Although many nurses who work in obstetrics are expected to be proficient in all areas of obstetrics—labor and delivery, newborn nursery, postpartum, and even high-risk antepartum—some nurses have specialty areas within the obstetrics unit in which they are most proficient. Many of these nurses strongly objected to being floated to other areas of the hospital, such as adult medical/surgical and orthopedics, and some were uncomfortable floating to the neonatal intensive care unit (NICU), labor and delivery, and pediatrics.Would you want an adult nurse to care for your preemie baby in the NICU?
One nurse wrote, "I work postpartum, and we don't take laboring patients—only stable women in preterm labor. Or we act as a second pair of hands, helping with patients or assisting with deliveries and cesarean deliveries. In pediatrics, we take the easier patients, usually those who are almost ready to go home."
Another nurse added, "I work on a mother-baby floor where we also take care of high-risk antepartum patients. Not every mother-baby nurse works in the baby admission area on labor and deliver—only those who want to. Why," this reader asked, "is it okay to float to a NICU where all the babies are on cardiac monitors? I feel like a fraud going to NICU. I've been a nurse since 1983, and I don't feel safe going to NICU or pediatrics. Why do hospitals think it's okay to do this? Would you want a pediatrician to see your adult mother? Would you want an adult nurse to care for your preemie baby in the NICU?"
Gratitude and Solutions
Nurses on all sides of the situation may be able to make things easier by being proactive. Critical care nurses, particularly newly hired ones, can ask about RR responsibilities and training. It might also be helpful for RR nurses to request a 1-day or half-day orientation on units to which they might be expected to respond.
All nurses can ask their employers for additional training, and although it should be provided, when it isn't, nurses can obtain it for themselves. Having additional critical care training, including the care of pediatric and neonatal patients, is a feather in a nurse's cap if and when he or she is looking for employment elsewhere.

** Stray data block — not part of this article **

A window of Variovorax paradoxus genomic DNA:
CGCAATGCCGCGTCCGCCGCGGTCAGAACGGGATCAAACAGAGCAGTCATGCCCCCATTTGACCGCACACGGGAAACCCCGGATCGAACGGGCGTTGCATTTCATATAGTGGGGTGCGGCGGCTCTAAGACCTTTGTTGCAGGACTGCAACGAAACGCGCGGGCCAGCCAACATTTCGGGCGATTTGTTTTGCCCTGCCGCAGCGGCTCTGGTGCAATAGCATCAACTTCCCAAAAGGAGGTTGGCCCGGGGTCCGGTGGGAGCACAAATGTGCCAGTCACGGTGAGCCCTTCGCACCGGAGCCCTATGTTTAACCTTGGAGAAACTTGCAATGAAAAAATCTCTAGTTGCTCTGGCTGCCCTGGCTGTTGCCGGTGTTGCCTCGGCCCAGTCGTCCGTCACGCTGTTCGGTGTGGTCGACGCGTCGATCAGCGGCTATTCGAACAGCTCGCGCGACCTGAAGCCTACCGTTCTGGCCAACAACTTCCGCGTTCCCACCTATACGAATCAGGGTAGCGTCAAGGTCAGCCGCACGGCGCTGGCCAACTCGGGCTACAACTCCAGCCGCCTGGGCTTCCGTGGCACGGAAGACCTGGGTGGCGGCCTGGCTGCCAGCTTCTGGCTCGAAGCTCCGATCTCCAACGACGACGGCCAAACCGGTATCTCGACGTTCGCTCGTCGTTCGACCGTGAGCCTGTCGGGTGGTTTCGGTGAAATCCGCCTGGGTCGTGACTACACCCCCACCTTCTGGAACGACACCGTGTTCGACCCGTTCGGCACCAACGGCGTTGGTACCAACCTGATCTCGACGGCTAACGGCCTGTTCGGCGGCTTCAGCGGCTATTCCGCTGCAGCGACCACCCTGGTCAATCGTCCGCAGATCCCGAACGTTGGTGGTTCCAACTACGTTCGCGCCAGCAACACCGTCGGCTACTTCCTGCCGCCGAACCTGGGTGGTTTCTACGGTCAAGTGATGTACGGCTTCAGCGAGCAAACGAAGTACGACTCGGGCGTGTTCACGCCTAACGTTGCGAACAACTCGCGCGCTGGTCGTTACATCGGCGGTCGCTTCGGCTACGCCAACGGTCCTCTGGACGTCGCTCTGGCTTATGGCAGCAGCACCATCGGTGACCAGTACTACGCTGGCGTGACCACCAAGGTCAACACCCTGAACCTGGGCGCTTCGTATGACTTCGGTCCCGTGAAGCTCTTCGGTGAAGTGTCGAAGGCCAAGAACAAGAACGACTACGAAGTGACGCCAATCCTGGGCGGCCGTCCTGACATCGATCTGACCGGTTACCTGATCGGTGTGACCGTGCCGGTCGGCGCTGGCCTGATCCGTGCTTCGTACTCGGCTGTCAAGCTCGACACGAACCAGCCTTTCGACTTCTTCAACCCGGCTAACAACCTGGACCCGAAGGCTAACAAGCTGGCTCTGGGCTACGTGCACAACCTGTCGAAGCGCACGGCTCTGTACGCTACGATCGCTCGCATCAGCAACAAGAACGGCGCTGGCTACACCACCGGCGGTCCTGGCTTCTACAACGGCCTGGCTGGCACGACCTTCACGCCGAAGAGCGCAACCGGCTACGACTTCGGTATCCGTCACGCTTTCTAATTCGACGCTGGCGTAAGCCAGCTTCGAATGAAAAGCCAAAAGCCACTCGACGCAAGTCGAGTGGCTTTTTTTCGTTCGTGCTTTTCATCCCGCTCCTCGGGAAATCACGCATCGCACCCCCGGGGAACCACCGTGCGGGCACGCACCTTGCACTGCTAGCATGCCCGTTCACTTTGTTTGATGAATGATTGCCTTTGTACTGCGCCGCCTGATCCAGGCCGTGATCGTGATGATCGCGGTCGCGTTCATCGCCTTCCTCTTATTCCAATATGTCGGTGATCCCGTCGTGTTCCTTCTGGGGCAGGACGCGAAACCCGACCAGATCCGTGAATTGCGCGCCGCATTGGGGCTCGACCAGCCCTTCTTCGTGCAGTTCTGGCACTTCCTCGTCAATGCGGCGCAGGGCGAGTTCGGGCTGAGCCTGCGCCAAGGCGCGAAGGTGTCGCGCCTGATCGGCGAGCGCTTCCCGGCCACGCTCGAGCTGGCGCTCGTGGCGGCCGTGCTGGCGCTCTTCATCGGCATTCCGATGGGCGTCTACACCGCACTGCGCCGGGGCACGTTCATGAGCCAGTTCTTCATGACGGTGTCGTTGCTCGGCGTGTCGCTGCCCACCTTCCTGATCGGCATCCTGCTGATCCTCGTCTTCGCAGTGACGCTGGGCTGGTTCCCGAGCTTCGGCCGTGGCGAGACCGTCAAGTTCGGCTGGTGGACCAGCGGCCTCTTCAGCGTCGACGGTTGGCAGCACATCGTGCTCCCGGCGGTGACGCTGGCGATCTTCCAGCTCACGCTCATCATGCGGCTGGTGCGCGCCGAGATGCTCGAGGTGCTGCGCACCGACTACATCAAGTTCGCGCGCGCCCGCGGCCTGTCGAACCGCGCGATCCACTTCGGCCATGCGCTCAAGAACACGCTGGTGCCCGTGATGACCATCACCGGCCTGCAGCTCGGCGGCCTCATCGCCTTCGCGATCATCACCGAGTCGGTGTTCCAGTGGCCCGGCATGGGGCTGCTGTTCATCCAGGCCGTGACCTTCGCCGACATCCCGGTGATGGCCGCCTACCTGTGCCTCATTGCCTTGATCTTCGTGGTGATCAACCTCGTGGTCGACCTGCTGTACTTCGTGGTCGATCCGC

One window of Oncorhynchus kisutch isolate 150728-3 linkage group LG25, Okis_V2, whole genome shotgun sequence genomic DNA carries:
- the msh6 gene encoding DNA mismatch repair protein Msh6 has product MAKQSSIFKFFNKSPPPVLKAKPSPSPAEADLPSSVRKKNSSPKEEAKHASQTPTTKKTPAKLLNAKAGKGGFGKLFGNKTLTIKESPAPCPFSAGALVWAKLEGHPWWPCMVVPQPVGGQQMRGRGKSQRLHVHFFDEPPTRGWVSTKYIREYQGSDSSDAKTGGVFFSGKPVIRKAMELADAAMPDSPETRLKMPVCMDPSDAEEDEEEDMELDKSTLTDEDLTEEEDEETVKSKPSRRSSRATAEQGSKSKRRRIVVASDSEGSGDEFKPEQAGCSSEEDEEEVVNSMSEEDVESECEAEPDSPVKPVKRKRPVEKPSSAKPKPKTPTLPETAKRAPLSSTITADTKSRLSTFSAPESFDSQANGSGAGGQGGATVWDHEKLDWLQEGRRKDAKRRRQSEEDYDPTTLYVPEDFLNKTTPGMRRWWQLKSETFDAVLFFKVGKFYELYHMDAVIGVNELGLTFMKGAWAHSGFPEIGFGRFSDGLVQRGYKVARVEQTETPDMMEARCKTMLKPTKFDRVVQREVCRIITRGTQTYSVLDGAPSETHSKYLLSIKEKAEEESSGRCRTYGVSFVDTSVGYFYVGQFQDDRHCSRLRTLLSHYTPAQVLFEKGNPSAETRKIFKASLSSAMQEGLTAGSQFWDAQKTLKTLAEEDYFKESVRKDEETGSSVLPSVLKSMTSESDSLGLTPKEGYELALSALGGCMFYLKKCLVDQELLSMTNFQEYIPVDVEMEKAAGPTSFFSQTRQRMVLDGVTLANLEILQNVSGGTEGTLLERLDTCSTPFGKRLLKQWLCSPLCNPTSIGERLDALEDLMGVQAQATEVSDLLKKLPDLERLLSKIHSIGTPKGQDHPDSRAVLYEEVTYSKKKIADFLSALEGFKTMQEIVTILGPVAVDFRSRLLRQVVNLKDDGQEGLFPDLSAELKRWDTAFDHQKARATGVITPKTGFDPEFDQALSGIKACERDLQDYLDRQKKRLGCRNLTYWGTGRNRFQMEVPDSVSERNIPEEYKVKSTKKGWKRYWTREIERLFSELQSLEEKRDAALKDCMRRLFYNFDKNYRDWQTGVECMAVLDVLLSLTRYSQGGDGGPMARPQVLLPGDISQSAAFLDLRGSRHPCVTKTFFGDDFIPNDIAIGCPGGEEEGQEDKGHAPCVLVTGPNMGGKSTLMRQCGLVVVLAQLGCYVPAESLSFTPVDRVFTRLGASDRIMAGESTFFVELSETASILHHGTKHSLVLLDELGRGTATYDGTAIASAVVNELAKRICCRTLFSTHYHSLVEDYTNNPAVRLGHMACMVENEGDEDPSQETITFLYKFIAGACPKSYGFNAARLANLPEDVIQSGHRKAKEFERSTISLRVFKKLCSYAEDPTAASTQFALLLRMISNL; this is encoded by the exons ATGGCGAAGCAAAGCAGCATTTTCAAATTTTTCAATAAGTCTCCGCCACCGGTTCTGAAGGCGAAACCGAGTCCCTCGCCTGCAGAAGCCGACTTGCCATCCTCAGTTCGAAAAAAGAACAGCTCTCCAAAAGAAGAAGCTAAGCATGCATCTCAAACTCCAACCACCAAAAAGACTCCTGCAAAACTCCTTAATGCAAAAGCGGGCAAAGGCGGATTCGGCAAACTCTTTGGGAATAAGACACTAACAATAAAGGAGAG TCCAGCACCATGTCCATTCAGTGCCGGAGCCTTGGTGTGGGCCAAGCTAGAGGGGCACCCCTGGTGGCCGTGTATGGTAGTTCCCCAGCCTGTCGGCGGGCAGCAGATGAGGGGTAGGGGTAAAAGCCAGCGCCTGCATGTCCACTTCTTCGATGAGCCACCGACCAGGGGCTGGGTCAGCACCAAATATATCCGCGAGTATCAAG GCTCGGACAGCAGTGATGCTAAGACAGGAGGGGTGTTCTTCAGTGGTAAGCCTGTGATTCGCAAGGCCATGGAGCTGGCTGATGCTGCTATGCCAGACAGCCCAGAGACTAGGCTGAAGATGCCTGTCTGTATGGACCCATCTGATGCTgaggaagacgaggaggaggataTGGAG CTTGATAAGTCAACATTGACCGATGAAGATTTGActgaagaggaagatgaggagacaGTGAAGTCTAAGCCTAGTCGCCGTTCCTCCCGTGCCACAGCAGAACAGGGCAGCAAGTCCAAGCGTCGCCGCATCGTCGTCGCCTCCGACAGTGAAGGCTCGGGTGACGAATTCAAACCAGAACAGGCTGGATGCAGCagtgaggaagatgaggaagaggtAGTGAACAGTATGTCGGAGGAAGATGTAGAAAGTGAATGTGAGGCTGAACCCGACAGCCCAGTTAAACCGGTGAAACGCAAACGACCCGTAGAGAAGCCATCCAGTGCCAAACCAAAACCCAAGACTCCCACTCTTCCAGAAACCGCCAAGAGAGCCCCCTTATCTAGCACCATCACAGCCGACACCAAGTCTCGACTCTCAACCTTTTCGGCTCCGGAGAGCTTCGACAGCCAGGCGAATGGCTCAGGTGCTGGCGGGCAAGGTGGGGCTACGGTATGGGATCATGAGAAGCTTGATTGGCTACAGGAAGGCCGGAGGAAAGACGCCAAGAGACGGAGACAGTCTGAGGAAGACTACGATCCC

One nurse wrote:
Good action points at the end of the article! Let's push our organizations for the training. Say how inappropriate it is and what the barriers are when you assume a position that you don't have any training for. Be specific. Propose a training plan; say what protocols/equipment nurses need to be familiar with. Talk with people who are long-time RR nurses. Identify issues (eg, no one skilled in drawing arterial blood gases when you evaluate a patient on the medical-surgical floor) and make solutions (develop a go-bag with an arterial blood gas puncture kit and analyzer, and all the other gear you would need).
Another nurse added, "We solved this issue by asking for volunteers who would be in a critical care float pool, and float nurses were oriented to a unit similar to their own. We had an RR team. We set up a competency review for the float pool and the RR team that had to be completed yearly. We had a good turnout of nurses who were willing to be oriented and float."
It is helpful to develop collaborations between units with similar types of patients, and nurses who feel comfortable floating to certain units should speak up. For example, a nurse on an obstetrics unit may also have pediatric experience and volunteer to float when nurses are needed there. Postpartum nurses with experience in adult medical-surgical or orthopedics units might volunteer to float there when needed.
Nurses whose units receive help from a floating nurse can also help to make things run smoothly.
A nurse who works in maternal-child health wrote: